February 5, 2021 (Calgary, AB) – Egg Farmers of Alberta (EFA) is proud to launch our 2021 Research Calls for Proposals, building off the huge success of our inaugural call for proposals last year, which saw EFA invest more than $110,000 into four projects. Officially launched on January 26th, 2021, EFA is making up to $125,000 available for the 2021 Call for Proposals, for research projects that focus on the priority areas established by EFA’s Research Committee.
“Running a targeted call for proposals increases awareness of EFA research priorities, demonstrates industry commitment to research, and focuses resources on farmer-identified challenges and opportunities,” says EFA’s Manager, Programs and Research, Jenna Griffin.
EFA’s research priorities include the impact of lighting on the welfare of pullets and laying hens, management practices to reduce dust, factors impacting vaccine effectiveness, identifying genetic ‘best fits’ for various alternative housing systems, and characterizing the risks and attributes of Salmonella strains that are prevalent in Alberta. The complete list of research priorities and more detailed description of each priority can be found here.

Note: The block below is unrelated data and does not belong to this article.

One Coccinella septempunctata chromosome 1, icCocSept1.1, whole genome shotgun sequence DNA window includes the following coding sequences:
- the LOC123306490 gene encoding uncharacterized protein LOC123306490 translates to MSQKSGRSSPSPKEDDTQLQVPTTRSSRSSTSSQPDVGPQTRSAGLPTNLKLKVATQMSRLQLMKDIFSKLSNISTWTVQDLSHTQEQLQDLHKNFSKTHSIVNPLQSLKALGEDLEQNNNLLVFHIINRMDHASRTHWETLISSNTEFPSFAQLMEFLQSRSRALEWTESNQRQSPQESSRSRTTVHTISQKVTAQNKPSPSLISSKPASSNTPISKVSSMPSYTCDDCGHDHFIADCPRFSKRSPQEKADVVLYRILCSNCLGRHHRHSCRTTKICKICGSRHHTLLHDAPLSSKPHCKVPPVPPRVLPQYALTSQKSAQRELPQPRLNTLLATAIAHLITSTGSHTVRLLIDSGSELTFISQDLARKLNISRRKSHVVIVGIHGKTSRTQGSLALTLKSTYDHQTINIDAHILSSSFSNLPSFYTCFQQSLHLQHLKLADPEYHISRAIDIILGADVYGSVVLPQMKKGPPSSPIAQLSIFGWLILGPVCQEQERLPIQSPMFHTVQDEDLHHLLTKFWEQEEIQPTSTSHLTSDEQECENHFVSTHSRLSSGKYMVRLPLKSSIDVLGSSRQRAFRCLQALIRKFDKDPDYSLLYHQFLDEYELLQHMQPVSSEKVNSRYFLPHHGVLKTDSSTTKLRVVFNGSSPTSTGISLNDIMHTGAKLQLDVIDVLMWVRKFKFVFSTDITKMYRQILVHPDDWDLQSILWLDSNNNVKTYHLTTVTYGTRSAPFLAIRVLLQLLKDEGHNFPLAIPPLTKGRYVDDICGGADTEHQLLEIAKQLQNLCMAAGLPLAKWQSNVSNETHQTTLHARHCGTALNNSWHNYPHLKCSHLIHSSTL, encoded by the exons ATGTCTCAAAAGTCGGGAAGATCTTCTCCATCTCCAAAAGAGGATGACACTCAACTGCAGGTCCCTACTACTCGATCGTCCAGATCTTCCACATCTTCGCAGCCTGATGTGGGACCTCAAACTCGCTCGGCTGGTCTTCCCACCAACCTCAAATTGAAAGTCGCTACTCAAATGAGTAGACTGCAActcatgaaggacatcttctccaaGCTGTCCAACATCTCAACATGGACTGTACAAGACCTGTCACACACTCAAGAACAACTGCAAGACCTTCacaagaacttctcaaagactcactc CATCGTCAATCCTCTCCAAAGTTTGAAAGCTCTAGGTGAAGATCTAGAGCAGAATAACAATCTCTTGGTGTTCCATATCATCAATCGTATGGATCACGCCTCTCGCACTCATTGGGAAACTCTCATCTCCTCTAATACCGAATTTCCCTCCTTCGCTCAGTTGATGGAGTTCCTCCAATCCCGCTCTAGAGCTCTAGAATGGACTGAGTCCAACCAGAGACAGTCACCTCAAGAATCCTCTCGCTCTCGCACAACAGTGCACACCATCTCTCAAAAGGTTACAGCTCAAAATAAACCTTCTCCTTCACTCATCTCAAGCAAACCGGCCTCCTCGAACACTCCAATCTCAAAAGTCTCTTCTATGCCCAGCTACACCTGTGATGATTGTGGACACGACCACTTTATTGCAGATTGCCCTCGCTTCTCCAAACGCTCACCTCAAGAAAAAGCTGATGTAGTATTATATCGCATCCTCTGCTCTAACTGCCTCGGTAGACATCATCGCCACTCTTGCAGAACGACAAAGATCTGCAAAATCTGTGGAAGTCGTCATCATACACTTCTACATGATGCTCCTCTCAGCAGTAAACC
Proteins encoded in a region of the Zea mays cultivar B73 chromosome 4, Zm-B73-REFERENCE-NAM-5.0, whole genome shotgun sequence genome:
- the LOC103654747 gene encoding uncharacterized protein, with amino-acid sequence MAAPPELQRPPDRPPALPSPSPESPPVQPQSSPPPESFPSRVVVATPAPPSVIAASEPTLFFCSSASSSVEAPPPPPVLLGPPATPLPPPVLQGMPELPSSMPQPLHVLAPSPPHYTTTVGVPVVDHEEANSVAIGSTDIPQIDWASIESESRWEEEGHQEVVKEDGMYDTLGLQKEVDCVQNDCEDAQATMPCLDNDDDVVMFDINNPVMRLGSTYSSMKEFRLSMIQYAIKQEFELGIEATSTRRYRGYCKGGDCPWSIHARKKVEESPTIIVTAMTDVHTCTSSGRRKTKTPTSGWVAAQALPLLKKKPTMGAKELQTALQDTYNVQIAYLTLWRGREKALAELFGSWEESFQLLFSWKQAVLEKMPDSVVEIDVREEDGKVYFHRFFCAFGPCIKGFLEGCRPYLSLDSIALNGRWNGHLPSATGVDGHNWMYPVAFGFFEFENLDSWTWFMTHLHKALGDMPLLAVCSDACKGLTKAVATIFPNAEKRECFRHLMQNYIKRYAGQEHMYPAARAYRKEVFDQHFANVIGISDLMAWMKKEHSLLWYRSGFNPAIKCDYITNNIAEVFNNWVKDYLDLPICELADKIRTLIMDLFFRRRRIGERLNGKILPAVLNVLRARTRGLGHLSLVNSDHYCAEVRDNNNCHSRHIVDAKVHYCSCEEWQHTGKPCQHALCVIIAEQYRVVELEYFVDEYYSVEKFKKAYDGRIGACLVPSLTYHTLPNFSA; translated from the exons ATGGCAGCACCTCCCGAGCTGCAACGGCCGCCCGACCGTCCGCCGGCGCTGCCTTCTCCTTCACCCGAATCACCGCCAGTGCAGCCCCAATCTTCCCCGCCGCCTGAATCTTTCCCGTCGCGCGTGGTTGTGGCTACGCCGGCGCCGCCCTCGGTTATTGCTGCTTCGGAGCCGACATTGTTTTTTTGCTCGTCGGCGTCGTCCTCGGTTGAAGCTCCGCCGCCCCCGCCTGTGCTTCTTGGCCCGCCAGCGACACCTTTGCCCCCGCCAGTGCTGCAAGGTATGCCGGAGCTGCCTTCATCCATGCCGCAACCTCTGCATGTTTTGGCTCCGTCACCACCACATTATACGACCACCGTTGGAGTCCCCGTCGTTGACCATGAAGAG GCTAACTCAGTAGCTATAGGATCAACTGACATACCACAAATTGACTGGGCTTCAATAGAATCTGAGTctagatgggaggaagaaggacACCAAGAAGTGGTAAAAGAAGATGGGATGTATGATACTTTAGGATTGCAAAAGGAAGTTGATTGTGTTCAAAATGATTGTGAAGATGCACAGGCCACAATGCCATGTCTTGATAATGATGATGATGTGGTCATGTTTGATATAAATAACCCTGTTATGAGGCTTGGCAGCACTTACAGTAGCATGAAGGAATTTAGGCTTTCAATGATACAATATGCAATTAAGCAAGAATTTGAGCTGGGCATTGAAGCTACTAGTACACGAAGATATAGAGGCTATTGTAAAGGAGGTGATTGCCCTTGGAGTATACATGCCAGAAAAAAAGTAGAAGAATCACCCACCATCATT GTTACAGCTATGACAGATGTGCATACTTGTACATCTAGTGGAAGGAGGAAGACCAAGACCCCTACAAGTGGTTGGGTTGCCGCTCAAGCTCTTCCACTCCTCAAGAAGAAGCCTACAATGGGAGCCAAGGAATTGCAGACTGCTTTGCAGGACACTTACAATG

“In the past we’ve been somewhat lucky when proposals have aligned with our priorities,” says Susan Schafers, an egg farmer and member of EFA’s Research Committee. “This new approach allows us to look at projects that are very specific to our provincial egg sector. These projects are relevant to the producers and farms that are here in Alberta, and will serve to progress our industry.”
As part of EFA’s 2021 Call for Proposals, a technology transfer requirement was implemented to help ensure Alberta egg farmers are capturing the benefits of the research investment. The 2021 Letter of Intent template includes a detailed plan for technology transfer that goes beyond scientific meetings and papers, with a requirement for farmer-specific communications.
“Effective transfer of knowledge from researchers to farmers is critical to realize value from the projects we invest in,” says Griffin. “We believe our new processes help facilitate improved information exchange to a farmer audience, which is a step in the right direction.”